# Motor size for electric vehicle?

If I was building an electric vehicle out of a light sedan, how many horsepower should the electric motor be? I want it to go around 65 MPH, and I do not care about acceleration (should still be within reason, though). The car is just a normal car, around 2000 LBS. A little more. DC Motor.

Thanks!

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• John W
Lv 7

The Urba-electric from the 70's had a 10 hp motor and had a top speed of 55 mph. The freeway speed limit was 55 mph back then they couldn't say that it had gone faster on public freeways. Later, they said that the top speed was 60 mph.

As a child, I always wanted to build an Urba-Electric and I still have that issue of Mechanix Illustrated though it's so well thumbed that it's literally fallen apart at the spine. I also always wanted to build a Weekender yacht, and earth sheltered homes, and thermal envelope homes, and a Quickie plane etc.

If you don't care about acceleration, you could probably get by with just 15 or 20 HP, the acceleration won't even be too bad as electric motors have enormous amounts of torque. Usually microcars are designed with motors in the 10 HP to 40 HP range. I believe that the Morgantown PRT which carries 12 people operates on just 70 HP.

If it's just about transportation, you don't need a lot of HP.

Unfortunately, the horsepower (HP) rating system for electric motors is way different than for internal combustion engines. Electric motors are typically given 2 HP ratings: one for continuous operation and one for peak output. The continuous operation HP value for the motor in my 3600 lb Mazda electric is only 17.5. But "continuous operation" is really saying how much power can the thing produce without getting hot. The peak HP value is how much power it can put out, heat ignored. The peak value is generally about 3 times that of the continuous HP value.

Internal combustion engine horsepower is measured on a test stand under perfect conditions. They ramp up the rpm to find the max HP value and report that. It's rarely where you'll ever operate a car, even if you could keep your engine in the same perfect shape.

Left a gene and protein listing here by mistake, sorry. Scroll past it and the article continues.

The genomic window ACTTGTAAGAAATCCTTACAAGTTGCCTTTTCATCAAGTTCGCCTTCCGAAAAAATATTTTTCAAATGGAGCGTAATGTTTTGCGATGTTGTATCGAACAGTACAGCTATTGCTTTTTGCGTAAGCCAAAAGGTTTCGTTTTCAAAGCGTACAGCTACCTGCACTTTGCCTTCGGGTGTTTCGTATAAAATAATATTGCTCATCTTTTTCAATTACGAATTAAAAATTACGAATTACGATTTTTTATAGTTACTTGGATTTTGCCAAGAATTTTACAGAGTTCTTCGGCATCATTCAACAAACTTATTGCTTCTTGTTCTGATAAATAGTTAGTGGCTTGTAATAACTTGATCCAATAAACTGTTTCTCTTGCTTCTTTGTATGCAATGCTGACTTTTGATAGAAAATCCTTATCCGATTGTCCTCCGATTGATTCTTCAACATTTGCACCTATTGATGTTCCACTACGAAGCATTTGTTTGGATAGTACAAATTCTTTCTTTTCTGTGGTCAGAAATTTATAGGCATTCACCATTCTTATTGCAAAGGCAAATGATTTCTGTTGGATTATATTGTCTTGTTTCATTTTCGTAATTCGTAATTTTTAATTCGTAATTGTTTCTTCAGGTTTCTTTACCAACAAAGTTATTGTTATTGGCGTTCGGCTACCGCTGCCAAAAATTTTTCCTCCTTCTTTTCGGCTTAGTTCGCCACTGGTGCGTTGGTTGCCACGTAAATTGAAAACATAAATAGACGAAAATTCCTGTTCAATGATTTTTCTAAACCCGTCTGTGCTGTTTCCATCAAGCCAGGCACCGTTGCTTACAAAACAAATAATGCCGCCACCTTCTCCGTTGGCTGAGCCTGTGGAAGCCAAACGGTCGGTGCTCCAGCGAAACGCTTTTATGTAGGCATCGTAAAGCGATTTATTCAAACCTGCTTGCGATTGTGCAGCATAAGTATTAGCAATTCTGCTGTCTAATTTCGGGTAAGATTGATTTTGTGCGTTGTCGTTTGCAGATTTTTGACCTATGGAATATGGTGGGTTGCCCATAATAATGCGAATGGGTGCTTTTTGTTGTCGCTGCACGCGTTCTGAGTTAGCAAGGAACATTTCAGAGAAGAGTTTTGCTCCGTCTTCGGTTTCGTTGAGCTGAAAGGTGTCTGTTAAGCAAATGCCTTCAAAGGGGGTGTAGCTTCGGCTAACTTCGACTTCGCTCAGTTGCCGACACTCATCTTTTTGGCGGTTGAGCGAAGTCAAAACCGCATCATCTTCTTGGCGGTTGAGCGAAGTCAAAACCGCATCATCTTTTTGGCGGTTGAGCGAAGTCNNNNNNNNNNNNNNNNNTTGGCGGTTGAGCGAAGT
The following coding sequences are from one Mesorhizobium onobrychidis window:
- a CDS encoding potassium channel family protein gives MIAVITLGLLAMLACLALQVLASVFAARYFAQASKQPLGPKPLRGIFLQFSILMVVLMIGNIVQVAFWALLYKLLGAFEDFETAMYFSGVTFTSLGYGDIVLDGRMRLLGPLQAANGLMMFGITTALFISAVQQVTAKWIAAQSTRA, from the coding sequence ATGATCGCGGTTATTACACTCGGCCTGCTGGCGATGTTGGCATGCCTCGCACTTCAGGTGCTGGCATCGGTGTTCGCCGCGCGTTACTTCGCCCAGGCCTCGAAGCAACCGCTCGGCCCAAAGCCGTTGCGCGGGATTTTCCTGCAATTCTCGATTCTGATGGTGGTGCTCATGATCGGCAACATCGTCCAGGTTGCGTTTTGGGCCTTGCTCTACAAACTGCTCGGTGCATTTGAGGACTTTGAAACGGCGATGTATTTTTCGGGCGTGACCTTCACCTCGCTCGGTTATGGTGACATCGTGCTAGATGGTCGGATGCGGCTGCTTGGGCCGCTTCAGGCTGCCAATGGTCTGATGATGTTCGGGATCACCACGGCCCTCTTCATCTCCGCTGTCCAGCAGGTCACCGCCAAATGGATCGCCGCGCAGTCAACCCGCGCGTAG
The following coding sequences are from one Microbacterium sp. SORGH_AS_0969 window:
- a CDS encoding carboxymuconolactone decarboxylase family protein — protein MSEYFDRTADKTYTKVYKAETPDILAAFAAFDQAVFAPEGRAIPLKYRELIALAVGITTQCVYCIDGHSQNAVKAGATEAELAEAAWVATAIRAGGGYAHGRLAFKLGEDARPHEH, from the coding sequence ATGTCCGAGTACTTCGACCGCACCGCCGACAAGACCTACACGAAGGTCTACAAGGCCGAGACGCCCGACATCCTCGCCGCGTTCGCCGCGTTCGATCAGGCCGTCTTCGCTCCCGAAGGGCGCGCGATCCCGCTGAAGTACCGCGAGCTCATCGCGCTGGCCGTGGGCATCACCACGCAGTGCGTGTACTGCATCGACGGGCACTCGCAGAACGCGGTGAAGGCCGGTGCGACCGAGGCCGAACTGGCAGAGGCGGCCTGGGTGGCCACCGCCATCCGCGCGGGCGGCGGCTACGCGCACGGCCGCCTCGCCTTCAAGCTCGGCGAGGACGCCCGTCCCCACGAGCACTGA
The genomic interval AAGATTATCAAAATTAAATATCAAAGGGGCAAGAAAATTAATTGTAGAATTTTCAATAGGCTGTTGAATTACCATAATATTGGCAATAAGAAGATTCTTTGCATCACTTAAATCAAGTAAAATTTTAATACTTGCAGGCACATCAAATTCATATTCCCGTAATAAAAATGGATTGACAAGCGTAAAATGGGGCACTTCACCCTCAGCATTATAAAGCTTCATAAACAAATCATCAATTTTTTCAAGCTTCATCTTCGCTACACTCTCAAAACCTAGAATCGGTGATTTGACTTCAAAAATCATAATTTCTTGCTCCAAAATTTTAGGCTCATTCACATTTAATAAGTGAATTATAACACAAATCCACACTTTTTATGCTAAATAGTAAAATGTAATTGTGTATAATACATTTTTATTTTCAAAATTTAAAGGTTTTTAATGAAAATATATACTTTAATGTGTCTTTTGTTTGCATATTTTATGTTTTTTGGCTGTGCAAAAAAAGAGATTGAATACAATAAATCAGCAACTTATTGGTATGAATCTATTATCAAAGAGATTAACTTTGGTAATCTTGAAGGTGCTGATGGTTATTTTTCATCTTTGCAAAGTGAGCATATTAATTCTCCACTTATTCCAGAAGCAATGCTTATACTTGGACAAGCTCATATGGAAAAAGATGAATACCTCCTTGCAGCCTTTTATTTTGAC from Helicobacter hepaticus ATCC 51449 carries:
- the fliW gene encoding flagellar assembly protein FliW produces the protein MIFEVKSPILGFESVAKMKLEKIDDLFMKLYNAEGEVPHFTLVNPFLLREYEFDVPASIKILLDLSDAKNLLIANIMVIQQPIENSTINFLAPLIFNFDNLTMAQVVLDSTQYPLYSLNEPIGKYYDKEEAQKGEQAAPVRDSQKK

When looking for electric vehicle (EV) motors, remember that you're likely going to see their power values expressed in watts where 746 watts is 1 horsepower.

My truck's motor is model 203-06-4001 Series Wound DC. The manufacturer used to be called "Advanced DC" but I hear they've changed their name now. Many catalogs etc still call them by their old name.

If you used the 203 in a 2000 lb car, say with 108 volts or so, it should really be quick. Keeping the car light is really important. Mine at 3620 is so heavy that the acceleration is poor.

Source(s): http://www.evalbum.com/2191 about my truck http://www.evconvert.com/tools/evcalc/ this is a web-based calculator which predicts the speed and range of a car your considering. It's a little tough to learn but worth the effort. "Build your own Electric Vehicle", Seth Leitman and Bob Brant, 2009 is a goldmine about how EVs work, what matters, what doesn't. A simpler book "Convert It" by Michael Brown goes more into the mechanics of how to convert a car to electric. http://www.kta-ev.com/ a good place to buy EV motors etc. Wistar can help you pick the right motor size even if this is just a school project.
• Nata T
Lv 6

do you want 0 to 65 mph in 3 seconds or 3 hours? a Tesla has a 200 HP motor and a electric go cart has 15 HP. To beat a prius in the 1/4 mile, you'd need about 100 HP. A 60 HP would get close to hitting 65 mph, it would take about 5 miles.

• Anonymous